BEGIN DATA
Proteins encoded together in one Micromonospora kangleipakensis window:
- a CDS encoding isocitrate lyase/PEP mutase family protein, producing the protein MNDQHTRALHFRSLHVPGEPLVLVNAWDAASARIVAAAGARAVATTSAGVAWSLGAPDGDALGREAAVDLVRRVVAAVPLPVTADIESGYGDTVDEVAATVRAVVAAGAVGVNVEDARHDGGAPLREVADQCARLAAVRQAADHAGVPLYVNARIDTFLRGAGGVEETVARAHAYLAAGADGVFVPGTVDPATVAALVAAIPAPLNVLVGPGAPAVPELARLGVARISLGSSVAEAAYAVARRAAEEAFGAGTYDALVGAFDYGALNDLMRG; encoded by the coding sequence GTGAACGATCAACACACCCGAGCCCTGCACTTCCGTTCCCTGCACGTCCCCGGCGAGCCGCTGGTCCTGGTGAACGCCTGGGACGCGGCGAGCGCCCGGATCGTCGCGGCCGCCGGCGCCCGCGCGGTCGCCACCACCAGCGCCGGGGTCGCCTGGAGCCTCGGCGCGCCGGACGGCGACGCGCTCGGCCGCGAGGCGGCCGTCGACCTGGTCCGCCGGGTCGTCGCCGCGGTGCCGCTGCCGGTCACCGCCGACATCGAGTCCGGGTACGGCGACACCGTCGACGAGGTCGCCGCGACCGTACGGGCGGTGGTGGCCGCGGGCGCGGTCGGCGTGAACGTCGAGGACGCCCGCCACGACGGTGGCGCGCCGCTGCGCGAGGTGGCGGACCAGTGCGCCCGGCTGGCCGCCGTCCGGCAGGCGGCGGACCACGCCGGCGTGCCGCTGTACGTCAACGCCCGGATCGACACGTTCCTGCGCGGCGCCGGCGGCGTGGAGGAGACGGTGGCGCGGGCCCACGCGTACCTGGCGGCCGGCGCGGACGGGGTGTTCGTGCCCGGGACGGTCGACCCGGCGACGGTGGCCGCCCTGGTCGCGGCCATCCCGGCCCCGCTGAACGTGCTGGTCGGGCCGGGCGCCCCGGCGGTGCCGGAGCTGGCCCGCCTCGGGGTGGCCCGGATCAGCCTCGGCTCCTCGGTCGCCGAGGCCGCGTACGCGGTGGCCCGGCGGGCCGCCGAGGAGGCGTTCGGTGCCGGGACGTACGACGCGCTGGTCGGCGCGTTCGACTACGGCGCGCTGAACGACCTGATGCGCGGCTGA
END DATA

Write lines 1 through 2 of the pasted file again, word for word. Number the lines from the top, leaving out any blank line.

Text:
Proteins encoded together in one Micromonospora kangleipakensis window:
- a CDS encoding isocitrate lyase/PEP mutase family protein, producing the protein MNDQHTRALHFRSLHVPGEPLVLVNAWDAASARIVAAAGARAVATTSAGVAWSLGAPDGDALGREAAVDLVRRVVAAVPLPVTADIESGYGDTVDEVAATVRAVVAAGAVGVNVEDARHDGGAPLREVADQCARLAAVRQAADHAGVPLYVNARIDTFLRGAGGVEETVARAHAYLAAGADGVFVPGTVDPATVAALVAAIPAPLNVLVGPGAPAVPELARLGVARISLGSSVAEAAYAVARRAAEEAFGAGTYDALVGAFDYGALNDLMRG; encoded by the coding sequence GTGAACGATCAACACACCCGAGCCCTGCACTTCCGTTCCCTGCACGTCCCCGGCGAGCCGCTGGTCCTGGTGAACGCCTGGGACGCGGCGAGCGCCCGGATCGTCGCGGCCGCCGGCGCCCGCGCGGTCGCCACCACCAGCGCCGGGGTCGCCTGGAGCCTCGGCGCGCCGGACGGCGACGCGCTCGGCCGCGAGGCGGCCGTCGACCTGGTCCGCCGGGTCGTCGCCGCGGTGCCGCTGCCGGTCACCGCCGACATCGAGTCCGGGTACGGCGACACCGTCGACGAGGTCGCCGCGACCGTACGGGCGGTGGTGGCCGCGGGCGCGGTCGGCGTGAACGTCGAGGACGCCCGCCACGACGGTGGCGCGCCGCTGCGCGAGGTGGCGGACCAGTGCGCCCGGCTGGCCGCCGTCCGGCAGGCGGCGGACCACGCCGGCGTGCCGCTGTACGTCAACGCCCGGATCGACACGTTCCTGCGCGGCGCCGGCGGCGTGGAGGAGACGGTGGCGCGGGCCCACGCGTACCTGGCGGCCGGCGCGGACGGGGTGTTCGTGCCCGGGACGGTCGACCCGGCGACGGTGGCCGCCCTGGTCGCGGCCATCCCGGCCCCGCTGAACGTGCTGGTCGGGCCGGGCGCCCCGGCGGTGCCGGAGCTGGCCCGCCTCGGGGTGGCCCGGATCAGCCTCGGCTCCTCGGTCGCCGAGGCCGCGTACGCGGTGGCCCGGCGGGCCGCCGAGGAGGCGTTCGGTGCCGGGACGTACGACGCGCTGGTCGGCGCGTTCGACTACGGCGCGCTGAACGACCTGATGCGCGGCTGA